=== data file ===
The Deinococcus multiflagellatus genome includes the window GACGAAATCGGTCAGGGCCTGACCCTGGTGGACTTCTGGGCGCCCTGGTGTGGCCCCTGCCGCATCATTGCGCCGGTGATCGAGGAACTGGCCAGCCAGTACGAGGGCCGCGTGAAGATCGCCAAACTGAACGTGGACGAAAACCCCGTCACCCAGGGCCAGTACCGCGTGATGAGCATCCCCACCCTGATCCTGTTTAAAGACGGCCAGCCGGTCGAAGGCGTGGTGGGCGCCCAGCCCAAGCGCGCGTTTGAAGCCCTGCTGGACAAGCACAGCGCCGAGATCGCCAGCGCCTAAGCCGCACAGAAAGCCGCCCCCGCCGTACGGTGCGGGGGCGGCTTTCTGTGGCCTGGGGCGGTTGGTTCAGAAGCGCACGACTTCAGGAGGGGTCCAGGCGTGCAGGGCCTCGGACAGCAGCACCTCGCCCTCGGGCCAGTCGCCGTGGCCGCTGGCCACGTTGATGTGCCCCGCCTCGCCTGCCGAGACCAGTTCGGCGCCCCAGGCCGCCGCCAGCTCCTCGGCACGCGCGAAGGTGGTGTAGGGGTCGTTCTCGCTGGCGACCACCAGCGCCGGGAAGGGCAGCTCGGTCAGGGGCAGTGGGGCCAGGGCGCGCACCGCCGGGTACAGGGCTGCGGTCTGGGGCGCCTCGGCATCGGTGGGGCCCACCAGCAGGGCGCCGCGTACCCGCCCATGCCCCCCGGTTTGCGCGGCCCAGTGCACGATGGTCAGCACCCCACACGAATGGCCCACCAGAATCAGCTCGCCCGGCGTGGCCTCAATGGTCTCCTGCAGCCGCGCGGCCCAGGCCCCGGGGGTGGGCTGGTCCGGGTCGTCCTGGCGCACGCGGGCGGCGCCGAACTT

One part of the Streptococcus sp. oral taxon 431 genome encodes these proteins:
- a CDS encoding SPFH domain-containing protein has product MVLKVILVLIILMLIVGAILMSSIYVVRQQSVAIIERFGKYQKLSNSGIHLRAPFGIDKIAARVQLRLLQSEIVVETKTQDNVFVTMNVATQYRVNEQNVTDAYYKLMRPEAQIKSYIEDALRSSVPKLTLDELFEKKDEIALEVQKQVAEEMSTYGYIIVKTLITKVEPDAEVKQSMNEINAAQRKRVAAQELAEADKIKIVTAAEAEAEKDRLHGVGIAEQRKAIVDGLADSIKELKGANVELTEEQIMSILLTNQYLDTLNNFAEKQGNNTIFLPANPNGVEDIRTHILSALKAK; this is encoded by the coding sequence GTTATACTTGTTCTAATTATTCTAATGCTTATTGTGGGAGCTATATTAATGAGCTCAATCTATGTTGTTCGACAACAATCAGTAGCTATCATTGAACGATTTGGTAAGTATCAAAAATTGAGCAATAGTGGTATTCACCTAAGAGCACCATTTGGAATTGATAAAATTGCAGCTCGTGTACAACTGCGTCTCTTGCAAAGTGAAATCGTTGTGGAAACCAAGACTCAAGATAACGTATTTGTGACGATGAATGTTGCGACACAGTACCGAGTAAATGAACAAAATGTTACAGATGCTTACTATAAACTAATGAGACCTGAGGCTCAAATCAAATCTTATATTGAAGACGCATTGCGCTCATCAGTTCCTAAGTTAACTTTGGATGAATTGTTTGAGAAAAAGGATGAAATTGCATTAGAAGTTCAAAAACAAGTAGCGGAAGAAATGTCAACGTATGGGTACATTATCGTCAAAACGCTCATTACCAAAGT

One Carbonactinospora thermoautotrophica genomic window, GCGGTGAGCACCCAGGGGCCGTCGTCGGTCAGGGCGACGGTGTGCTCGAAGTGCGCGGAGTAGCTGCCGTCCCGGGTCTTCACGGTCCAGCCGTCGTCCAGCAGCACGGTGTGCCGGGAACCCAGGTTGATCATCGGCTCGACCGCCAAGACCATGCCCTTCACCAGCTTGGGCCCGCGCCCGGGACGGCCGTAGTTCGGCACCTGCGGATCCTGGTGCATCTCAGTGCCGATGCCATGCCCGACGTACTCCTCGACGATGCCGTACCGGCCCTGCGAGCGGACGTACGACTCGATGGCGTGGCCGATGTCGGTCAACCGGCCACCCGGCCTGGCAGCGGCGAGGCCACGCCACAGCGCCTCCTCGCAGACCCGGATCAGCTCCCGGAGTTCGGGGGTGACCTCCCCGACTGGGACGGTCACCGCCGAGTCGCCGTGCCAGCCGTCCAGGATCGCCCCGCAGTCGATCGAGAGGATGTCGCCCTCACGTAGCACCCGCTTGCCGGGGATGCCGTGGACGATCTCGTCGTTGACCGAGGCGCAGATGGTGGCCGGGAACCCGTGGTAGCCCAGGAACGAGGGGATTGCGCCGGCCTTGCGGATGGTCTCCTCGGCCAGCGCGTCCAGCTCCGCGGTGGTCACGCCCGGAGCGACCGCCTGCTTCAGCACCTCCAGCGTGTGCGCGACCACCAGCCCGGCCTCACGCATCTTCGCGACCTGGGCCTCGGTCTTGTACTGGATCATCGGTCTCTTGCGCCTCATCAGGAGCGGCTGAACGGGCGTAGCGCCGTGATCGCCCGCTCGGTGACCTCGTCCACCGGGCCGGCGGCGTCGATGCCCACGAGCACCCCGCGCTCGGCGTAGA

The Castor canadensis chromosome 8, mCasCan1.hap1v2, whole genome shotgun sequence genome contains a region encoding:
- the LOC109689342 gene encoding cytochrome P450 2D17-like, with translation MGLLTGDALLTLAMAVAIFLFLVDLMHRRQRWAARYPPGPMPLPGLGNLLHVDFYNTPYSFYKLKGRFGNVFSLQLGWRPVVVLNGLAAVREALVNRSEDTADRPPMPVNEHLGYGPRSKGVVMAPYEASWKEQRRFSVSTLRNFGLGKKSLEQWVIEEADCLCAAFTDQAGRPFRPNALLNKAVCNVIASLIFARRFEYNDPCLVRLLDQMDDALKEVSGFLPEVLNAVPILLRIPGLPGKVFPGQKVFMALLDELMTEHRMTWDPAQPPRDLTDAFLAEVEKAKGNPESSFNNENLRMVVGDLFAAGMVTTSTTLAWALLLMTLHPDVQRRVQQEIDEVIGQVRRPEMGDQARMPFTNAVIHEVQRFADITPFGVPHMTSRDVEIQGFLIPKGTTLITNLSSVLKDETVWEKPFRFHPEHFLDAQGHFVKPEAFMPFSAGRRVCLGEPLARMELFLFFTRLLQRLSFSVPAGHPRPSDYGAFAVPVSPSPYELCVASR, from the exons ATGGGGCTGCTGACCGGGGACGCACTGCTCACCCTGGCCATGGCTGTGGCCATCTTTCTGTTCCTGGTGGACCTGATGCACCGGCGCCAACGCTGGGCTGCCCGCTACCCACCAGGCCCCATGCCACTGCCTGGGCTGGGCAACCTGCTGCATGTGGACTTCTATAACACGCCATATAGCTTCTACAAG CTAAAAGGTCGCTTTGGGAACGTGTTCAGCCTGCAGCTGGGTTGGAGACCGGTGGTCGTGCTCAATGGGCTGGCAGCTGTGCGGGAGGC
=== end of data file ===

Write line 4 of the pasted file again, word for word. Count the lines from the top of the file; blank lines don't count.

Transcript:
One Carbonactinospora thermoautotrophica genomic window, GCGGTGAGCACCCAGGGGCCGTCGTCGGTCAGGGCGACGGTGTGCTCGAAGTGCGCGGAGTAGCTGCCGTCCCGGGTCTTCACGGTCCAGCCGTCGTCCAGCAGCACGGTGTGCCGGGAACCCAGGTTGATCATCGGCTCGACCGCCAAGACCATGCCCTTCACCAGCTTGGGCCCGCGCCCGGGACGGCCGTAGTTCGGCACCTGCGGATCCTGGTGCATCTCAGTGCCGATGCCATGCCCGACGTACTCCTCGACGATGCCGTACCGGCCCTGCGAGCGGACGTACGACTCGATGGCGTGGCCGATGTCGGTCAACCGGCCACCCGGCCTGGCAGCGGCGAGGCCACGCCACAGCGCCTCCTCGCAGACCCGGATCAGCTCCCGGAGTTCGGGGGTGACCTCCCCGACTGGGACGGTCACCGCCGAGTCGCCGTGCCAGCCGTCCAGGATCGCCCCGCAGTCGATCGAGAGGATGTCGCCCTCACGTAGCACCCGCTTGCCGGGGATGCCGTGGACGATCTCGTCGTTGACCGAGGCGCAGATGGTGGCCGGGAACCCGTGGTAGCCCAGGAACGAGGGGATTGCGCCGGCCTTGCGGATGGTCTCCTCGGCCAGCGCGTCCAGCTCCGCGGTGGTCACGCCCGGAGCGACCGCCTGCTTCAGCACCTCCAGCGTGTGCGCGACCACCAGCCCGGCCTCACGCATCTTCGCGACCTGGGCCTCGGTCTTGTACTGGATCATCGGTCTCTTGCGCCTCATCAGGAGCGGCTGAACGGGCGTAGCGCCGTGATCGCCCGCTCGGTGACCTCGTCCACCGGGCCGGCGGCGTCGATGCCCACGAGCACCCCGCGCTCGGCGTAGA